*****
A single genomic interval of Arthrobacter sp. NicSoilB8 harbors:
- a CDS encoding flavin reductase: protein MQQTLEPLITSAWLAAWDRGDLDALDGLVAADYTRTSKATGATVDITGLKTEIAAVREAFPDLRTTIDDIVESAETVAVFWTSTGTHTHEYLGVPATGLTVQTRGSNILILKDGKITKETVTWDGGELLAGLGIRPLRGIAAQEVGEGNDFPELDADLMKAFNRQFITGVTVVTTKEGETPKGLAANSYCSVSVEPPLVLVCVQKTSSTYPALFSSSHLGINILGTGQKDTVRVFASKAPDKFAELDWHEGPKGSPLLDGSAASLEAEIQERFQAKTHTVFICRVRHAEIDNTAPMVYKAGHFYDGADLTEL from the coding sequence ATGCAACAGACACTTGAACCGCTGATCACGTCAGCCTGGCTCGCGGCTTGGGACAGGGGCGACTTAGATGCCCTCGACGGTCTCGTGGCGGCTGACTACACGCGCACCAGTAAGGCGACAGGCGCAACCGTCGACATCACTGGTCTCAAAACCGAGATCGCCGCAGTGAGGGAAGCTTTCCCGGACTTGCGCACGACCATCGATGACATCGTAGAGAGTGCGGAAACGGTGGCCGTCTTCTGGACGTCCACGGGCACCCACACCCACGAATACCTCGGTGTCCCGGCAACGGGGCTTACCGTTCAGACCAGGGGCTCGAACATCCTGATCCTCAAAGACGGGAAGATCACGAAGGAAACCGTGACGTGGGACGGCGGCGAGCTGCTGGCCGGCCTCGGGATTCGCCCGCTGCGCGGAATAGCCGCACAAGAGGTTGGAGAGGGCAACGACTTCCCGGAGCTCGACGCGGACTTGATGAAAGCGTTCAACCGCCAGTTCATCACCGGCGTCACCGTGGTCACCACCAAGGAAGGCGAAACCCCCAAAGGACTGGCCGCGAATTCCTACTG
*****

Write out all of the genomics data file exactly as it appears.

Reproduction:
A single genomic interval of Arthrobacter sp. NicSoilB8 harbors:
- a CDS encoding flavin reductase: protein MQQTLEPLITSAWLAAWDRGDLDALDGLVAADYTRTSKATGATVDITGLKTEIAAVREAFPDLRTTIDDIVESAETVAVFWTSTGTHTHEYLGVPATGLTVQTRGSNILILKDGKITKETVTWDGGELLAGLGIRPLRGIAAQEVGEGNDFPELDADLMKAFNRQFITGVTVVTTKEGETPKGLAANSYCSVSVEPPLVLVCVQKTSSTYPALFSSSHLGINILGTGQKDTVRVFASKAPDKFAELDWHEGPKGSPLLDGSAASLEAEIQERFQAKTHTVFICRVRHAEIDNTAPMVYKAGHFYDGADLTEL from the coding sequence ATGCAACAGACACTTGAACCGCTGATCACGTCAGCCTGGCTCGCGGCTTGGGACAGGGGCGACTTAGATGCCCTCGACGGTCTCGTGGCGGCTGACTACACGCGCACCAGTAAGGCGACAGGCGCAACCGTCGACATCACTGGTCTCAAAACCGAGATCGCCGCAGTGAGGGAAGCTTTCCCGGACTTGCGCACGACCATCGATGACATCGTAGAGAGTGCGGAAACGGTGGCCGTCTTCTGGACGTCCACGGGCACCCACACCCACGAATACCTCGGTGTCCCGGCAACGGGGCTTACCGTTCAGACCAGGGGCTCGAACATCCTGATCCTCAAAGACGGGAAGATCACGAAGGAAACCGTGACGTGGGACGGCGGCGAGCTGCTGGCCGGCCTCGGGATTCGCCCGCTGCGCGGAATAGCCGCACAAGAGGTTGGAGAGGGCAACGACTTCCCGGAGCTCGACGCGGACTTGATGAAAGCGTTCAACCGCCAGTTCATCACCGGCGTCACCGTGGTCACCACCAAGGAAGGCGAAACCCCCAAAGGACTGGCCGCGAATTCCTACTG